"That partnership will save taxpayer dollars while allowing NASA to do what it has always done best – push the very boundaries of human knowledge," Obama said.

And the president, in a subtle nod to one of the central tenants of his campaign, argued that government spending like the Curiosity program was essential for the development of new technologies and industries.

"And tonight’s success reminds us that our preeminence — not just in space, but here on Earth — depends on continuing to invest wisely in the innovation, technology, and basic research that has always made our economy the envy of the world," said Obama.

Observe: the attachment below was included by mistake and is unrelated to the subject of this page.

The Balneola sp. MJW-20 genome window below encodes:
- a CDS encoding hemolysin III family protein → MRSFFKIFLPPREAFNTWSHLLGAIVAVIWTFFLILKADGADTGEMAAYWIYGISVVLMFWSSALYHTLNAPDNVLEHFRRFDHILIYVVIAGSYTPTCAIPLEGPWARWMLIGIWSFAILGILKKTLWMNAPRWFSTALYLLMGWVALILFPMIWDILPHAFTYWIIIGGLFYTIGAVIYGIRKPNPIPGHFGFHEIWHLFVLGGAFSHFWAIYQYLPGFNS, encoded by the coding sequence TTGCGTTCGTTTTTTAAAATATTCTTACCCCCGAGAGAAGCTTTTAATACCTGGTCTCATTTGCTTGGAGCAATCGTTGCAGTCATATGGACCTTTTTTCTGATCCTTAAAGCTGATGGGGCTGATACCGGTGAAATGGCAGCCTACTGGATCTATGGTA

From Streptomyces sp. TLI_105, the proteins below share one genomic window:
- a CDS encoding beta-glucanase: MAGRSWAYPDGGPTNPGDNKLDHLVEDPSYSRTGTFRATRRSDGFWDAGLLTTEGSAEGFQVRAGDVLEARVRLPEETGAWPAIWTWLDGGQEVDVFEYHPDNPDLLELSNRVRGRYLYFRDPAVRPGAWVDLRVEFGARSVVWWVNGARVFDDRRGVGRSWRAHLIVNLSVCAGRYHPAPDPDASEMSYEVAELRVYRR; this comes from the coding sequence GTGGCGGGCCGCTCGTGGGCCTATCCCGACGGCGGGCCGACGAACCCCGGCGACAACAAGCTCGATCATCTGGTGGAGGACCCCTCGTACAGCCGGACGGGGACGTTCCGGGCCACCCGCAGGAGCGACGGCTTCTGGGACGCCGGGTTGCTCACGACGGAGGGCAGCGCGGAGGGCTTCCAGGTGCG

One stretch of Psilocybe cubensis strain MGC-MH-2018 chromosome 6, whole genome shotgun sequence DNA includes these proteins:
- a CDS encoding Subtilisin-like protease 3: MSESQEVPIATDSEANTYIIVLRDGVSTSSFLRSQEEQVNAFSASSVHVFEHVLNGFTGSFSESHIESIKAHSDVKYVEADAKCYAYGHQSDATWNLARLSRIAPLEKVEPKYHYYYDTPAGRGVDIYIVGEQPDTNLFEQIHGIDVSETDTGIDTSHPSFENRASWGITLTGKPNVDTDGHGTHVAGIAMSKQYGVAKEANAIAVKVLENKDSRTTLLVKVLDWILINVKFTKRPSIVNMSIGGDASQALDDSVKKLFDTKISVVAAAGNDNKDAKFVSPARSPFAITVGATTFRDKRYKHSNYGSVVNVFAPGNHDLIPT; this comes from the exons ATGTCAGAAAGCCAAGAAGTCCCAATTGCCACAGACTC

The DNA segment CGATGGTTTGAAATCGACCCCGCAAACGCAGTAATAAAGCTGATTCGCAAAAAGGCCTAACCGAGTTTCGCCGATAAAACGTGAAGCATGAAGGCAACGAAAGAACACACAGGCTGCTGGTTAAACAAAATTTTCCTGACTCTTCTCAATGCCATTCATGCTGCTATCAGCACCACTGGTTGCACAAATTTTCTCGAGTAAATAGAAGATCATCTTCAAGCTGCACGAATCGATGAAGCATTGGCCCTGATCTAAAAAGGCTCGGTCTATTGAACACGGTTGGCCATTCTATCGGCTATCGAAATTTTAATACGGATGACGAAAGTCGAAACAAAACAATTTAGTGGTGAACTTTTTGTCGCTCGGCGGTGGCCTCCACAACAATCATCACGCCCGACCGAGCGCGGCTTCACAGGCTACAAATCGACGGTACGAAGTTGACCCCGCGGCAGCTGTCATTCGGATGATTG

The rover touched down safely early Monday morning, and NASA scientists expect the craft to offer new insights into the possibility of Martian life during its two-year journey. The six-wheeled vehicle includes an onboard laboratory to analyze geological samples — some of which will be mined from below the Martian surface.

The president said he "eagerly await[ed] what Curiosity has yet to discover" and congratulated the employees of NASA for their "remarkable accomplishment."